The Last Hurrah
Average height, slim build, reddish-brown hair
Glynn is the youngest of the Owain family, Welsh farmers who moved to a small plot of land south of Knill in Herefordshire in the early 1880’s. The Owain family was small, just Glynn’s Grandfather (Dyffed) – a man full of stories about the lands of the fey folk, whom he even claimed to once have helped; Glynn’s father, William a strong but warm-hearted man; his mother, Anna a loving woman but not one to believe in ‘silly’ folk tales; and Glynn’s older brother, Eian – a bright young man who always had his nose in a book and who could have become a great scholar but for the lack of money to send him to a proper education.
Many heroes’ stories start with conflict and heartache but Glynn’s early life was full of joy and love and he soon became a capable, highly likeable young man who had a great empathy for animals. Although not as clever as his brother, Glynn did manage to complete his education (all the way up to 14) and wanted little out of life except to stay working on the farm and one day start his own family.
One evening though, shortly after his 15th birthday, Glynn realised that one of his sheep had not returned. Normally not a problem, he had a sense that the weather was about to turn and so he headed out to the evening gloom to search for it. He soon located tracks heading west which he followed but, as he walked, he soon found that he too had lost his way. As the rain started he fall he made a makeshift camp, built a fire and decided to stay put until first light.
The scream awoke him. At first he thought it the howling wind in the trees but when it repeated he knew that someone was in trouble. Not fearing for his own life he got up and called back into the darkness. A voice pleaded for help and Glynn, the compassionate, went to assist. He found a young girl who had fallen into a hole – not a deep one but one that she could not climb out of. Not having a rope and not being able to reach her by hand he decided to jump into the pit himself and allow the girl to stand on his shoulders to climb out.
The little girl climbed out, thanked Glynn for taking her place, and ran off. It was then that Glynn recalled one of his grandfather’s stories about the souls of the dead, caught in the space between the earth and Annwn, the Celtic underworld – neither alive nor dead, unless freed by a selfless act. Glynn panicked and tried desperately to climb out of the pit but to no avail. He sat down, cried a little, and then offered up a prayer to Arawn to spare him. If he were to do that then Glynn would be his servant in the world, helping to shepherd souls to the underworld. In the darkness a quiet voice said “I accept.”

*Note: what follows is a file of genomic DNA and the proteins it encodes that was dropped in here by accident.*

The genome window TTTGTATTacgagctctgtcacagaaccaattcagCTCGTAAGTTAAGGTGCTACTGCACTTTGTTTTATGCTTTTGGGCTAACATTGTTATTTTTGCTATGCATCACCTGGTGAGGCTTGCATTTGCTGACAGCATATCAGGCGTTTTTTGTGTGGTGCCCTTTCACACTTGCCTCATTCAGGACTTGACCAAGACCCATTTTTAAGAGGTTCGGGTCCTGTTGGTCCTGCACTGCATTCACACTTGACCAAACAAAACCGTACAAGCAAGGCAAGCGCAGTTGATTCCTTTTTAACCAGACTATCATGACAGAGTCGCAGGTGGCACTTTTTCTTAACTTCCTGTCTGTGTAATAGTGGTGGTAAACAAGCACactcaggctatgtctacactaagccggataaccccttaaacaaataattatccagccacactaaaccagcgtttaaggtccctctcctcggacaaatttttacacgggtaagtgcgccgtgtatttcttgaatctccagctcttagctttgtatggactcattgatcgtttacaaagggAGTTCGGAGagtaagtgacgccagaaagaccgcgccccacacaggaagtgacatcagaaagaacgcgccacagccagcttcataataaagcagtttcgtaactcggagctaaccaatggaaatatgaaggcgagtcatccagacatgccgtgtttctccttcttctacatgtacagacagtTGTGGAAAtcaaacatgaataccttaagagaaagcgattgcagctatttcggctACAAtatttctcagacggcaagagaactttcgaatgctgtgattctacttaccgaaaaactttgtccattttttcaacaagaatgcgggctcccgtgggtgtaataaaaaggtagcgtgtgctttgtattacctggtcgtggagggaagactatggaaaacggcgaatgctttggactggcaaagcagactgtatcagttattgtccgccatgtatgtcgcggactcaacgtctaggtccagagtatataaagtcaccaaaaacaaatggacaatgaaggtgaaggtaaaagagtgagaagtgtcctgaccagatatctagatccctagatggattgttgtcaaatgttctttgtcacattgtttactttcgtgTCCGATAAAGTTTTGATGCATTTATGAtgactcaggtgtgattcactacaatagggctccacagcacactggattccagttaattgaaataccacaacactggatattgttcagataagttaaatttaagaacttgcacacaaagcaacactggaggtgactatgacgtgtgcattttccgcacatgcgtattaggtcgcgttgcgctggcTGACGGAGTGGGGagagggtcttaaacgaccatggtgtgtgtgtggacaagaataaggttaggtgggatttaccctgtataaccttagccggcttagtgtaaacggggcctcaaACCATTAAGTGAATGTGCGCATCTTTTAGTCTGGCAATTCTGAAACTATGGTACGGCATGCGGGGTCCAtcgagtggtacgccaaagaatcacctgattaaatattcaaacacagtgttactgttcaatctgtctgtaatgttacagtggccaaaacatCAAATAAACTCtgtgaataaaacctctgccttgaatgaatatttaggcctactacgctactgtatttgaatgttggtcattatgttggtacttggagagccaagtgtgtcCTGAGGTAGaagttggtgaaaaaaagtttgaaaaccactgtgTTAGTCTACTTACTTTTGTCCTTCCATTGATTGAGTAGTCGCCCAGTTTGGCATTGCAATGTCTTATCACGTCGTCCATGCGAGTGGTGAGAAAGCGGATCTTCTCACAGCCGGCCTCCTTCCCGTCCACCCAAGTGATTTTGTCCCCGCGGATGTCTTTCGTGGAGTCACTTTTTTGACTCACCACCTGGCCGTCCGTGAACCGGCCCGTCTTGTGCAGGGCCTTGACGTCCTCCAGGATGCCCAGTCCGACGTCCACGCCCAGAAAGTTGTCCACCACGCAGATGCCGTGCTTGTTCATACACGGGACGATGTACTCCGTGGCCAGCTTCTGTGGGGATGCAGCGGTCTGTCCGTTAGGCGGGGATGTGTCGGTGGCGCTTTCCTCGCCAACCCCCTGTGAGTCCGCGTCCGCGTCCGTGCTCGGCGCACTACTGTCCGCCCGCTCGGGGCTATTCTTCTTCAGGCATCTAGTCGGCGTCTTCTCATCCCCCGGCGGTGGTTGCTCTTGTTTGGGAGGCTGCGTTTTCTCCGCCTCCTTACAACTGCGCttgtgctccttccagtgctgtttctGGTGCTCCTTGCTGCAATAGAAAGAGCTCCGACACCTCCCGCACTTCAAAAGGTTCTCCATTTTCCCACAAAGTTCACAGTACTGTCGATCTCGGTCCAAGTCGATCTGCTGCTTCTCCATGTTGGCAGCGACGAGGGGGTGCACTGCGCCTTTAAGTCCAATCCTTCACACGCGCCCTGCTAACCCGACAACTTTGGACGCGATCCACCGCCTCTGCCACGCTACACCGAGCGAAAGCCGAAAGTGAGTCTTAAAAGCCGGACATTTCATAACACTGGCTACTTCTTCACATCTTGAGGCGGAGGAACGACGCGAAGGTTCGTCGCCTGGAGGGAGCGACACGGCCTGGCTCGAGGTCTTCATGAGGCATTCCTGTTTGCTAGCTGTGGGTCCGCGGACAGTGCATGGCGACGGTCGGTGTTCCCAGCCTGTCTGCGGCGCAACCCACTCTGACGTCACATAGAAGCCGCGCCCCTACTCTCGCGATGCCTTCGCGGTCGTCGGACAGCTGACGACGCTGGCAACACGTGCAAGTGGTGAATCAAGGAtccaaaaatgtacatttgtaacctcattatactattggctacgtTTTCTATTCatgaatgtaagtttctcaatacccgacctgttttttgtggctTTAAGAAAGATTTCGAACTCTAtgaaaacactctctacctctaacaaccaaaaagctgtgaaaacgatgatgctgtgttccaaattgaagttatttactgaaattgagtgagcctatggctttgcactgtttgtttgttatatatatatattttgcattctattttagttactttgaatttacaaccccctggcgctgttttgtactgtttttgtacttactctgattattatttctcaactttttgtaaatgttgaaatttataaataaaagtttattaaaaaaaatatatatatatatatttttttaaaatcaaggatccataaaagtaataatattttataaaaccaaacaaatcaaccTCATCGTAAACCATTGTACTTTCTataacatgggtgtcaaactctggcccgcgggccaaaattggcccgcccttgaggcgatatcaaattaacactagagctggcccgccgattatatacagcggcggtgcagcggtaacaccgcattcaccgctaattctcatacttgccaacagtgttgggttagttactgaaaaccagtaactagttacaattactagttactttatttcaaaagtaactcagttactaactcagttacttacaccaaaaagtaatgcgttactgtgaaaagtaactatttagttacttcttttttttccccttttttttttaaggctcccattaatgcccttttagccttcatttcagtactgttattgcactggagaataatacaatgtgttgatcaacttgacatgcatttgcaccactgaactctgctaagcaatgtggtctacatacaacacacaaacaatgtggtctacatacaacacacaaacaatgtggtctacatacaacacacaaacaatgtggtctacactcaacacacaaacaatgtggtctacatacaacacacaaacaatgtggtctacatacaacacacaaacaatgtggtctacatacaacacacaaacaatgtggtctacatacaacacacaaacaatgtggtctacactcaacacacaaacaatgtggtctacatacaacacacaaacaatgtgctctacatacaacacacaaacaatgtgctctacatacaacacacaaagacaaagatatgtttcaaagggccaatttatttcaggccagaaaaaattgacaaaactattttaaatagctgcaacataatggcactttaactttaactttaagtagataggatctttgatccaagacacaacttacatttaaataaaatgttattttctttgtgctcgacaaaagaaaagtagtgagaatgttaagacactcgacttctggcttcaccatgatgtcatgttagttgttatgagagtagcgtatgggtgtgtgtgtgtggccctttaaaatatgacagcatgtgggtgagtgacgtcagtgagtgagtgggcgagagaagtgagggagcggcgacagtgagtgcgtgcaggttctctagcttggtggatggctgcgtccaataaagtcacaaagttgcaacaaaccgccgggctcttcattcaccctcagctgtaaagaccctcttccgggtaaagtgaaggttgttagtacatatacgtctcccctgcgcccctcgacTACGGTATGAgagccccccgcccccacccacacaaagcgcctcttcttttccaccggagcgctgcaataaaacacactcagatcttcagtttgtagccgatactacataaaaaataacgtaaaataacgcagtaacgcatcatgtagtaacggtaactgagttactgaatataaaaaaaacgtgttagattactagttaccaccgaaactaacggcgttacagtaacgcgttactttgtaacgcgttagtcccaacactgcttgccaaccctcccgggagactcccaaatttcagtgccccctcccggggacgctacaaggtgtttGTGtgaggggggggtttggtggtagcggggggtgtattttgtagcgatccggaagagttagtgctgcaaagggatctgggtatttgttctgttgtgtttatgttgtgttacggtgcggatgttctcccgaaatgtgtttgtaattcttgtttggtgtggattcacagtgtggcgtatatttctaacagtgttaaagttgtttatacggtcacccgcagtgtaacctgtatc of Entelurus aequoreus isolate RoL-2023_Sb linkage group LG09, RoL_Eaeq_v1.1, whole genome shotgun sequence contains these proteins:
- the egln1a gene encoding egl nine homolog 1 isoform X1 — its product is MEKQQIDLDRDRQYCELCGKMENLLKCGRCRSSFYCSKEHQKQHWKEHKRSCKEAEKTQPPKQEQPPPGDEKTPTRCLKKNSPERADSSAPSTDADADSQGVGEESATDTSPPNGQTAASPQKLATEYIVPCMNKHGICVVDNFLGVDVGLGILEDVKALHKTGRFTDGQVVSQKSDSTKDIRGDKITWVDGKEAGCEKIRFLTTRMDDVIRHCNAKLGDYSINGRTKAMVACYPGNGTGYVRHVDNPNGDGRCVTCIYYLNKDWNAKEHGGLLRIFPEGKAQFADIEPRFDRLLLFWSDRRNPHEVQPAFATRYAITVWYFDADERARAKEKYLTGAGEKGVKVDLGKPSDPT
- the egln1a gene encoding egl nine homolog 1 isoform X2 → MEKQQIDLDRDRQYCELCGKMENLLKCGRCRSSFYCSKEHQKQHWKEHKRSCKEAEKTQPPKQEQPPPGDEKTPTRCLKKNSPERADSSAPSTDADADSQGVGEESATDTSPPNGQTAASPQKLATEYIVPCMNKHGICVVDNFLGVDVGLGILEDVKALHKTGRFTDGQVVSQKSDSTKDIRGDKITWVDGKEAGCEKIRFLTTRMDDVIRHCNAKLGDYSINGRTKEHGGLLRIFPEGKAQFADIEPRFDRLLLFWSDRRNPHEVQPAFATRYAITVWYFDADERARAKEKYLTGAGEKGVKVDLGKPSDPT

Daylight came and Glynn awoke to find himself outside the pit, wet and tired but dressed in a fine silk shirt and leather breeches. He walked east, as best he could tell, and some hours later spied his home. He ran to the door, and knocked as hard as he could. His mother opened it but something was different, she looked older and unwell. He stared, called for William, and then fainted. His father ran in and then stood there, looking as if he had seen a ghost. And in many ways he had, for Glynn had been gone for seven years and a day and had long been presumed dead.
Much had happened in his absence. His grandfather had died (leaving Glynn his trusty pocket-knife), his brother had married and moved to Kington and the world of 1912 was a much different one than he had known. Glynn knew he couldn’t stay and so headed off to seek his destiny.
He still doesn’t know what happened in the seven years he is missing. In many years he is mentally still a teenager but he has knowledge of strange things, mythology, magic, how people think (and can be manipulated) that he can’t explain. These ‘gifts’ have brought his to the attention of some interesting people…
Rage Stimulus: Intolerance
Fear Stimulus: Industrialisation
Noble Stimulus: Preservation of wildlife
Arawn, King of the Underworld
The Welsh ‘pantheon’ is derived from the oral tradition of folk tales that date back to around the Roman occupation of Britain but did not get documented until the 14th century. As such they contain many elements of pre-Christian and Christian-inspired stories that make it hard to give a concrete definition of the belief system (if it can even be called that). Additionally, much of the Celtic oral history merges into Arthurian tradition which has more ‘accessible’ hero figures.
Arawn (pronounced “Ah-ron”) is the king of Annwn (pronounced “Ann-whn”), described alternately as a land of peace and plentiful food and then as a land of sorrow and monsters. Annwn itself is said to be placed geographically in the county of Dyffed in SW Wales. It is located either underground or on an island. In the ‘island’ version this land is effectively “Avalon” where King Arthur was transported after his death.
Arawn himself is most often portrayed as a king or a hunter, the master of the “Wild Hunt” and is sometimes depicted as the embodiment of terror. In the tales where he appears as a ruler, he follows an ill-defined code of honour but always keeps his word. In D&D terms he is generally considered to be LE (and was listed as such in the 1st edition Deities and Demigods) but he actually has little concern for world of men unless they threaten his realm in some way.
Arawn’s prized possession is a huge cauldron that will never boil for a coward. Arawn and his cauldron were the basis for the Disney film “The Black Cauldron”.